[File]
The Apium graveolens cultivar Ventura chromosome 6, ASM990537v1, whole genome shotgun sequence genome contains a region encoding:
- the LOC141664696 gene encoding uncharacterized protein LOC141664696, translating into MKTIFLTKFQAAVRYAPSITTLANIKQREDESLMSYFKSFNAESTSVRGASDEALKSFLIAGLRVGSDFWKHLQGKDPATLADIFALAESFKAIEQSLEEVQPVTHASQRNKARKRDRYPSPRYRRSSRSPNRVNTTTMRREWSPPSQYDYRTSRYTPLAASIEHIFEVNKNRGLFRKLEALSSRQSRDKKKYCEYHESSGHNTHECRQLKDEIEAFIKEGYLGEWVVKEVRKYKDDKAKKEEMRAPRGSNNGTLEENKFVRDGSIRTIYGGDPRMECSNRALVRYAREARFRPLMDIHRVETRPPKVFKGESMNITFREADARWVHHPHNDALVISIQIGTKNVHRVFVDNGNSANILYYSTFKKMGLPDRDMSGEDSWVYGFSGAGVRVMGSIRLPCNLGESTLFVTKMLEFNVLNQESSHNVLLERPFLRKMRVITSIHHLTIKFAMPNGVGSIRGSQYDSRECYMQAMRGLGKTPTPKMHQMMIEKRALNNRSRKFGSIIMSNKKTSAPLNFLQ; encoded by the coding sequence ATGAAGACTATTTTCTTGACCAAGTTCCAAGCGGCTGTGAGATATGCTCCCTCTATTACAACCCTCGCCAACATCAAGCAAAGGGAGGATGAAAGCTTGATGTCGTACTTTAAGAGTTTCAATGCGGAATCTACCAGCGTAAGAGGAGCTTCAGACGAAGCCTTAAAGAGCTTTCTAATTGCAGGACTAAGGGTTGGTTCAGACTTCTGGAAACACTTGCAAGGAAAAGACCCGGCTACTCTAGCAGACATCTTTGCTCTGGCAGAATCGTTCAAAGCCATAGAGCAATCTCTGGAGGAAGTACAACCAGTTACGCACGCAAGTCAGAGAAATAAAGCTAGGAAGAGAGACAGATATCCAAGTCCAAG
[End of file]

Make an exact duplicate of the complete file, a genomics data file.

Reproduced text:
The Apium graveolens cultivar Ventura chromosome 6, ASM990537v1, whole genome shotgun sequence genome contains a region encoding:
- the LOC141664696 gene encoding uncharacterized protein LOC141664696, translating into MKTIFLTKFQAAVRYAPSITTLANIKQREDESLMSYFKSFNAESTSVRGASDEALKSFLIAGLRVGSDFWKHLQGKDPATLADIFALAESFKAIEQSLEEVQPVTHASQRNKARKRDRYPSPRYRRSSRSPNRVNTTTMRREWSPPSQYDYRTSRYTPLAASIEHIFEVNKNRGLFRKLEALSSRQSRDKKKYCEYHESSGHNTHECRQLKDEIEAFIKEGYLGEWVVKEVRKYKDDKAKKEEMRAPRGSNNGTLEENKFVRDGSIRTIYGGDPRMECSNRALVRYAREARFRPLMDIHRVETRPPKVFKGESMNITFREADARWVHHPHNDALVISIQIGTKNVHRVFVDNGNSANILYYSTFKKMGLPDRDMSGEDSWVYGFSGAGVRVMGSIRLPCNLGESTLFVTKMLEFNVLNQESSHNVLLERPFLRKMRVITSIHHLTIKFAMPNGVGSIRGSQYDSRECYMQAMRGLGKTPTPKMHQMMIEKRALNNRSRKFGSIIMSNKKTSAPLNFLQ; encoded by the coding sequence ATGAAGACTATTTTCTTGACCAAGTTCCAAGCGGCTGTGAGATATGCTCCCTCTATTACAACCCTCGCCAACATCAAGCAAAGGGAGGATGAAAGCTTGATGTCGTACTTTAAGAGTTTCAATGCGGAATCTACCAGCGTAAGAGGAGCTTCAGACGAAGCCTTAAAGAGCTTTCTAATTGCAGGACTAAGGGTTGGTTCAGACTTCTGGAAACACTTGCAAGGAAAAGACCCGGCTACTCTAGCAGACATCTTTGCTCTGGCAGAATCGTTCAAAGCCATAGAGCAATCTCTGGAGGAAGTACAACCAGTTACGCACGCAAGTCAGAGAAATAAAGCTAGGAAGAGAGACAGATATCCAAGTCCAAG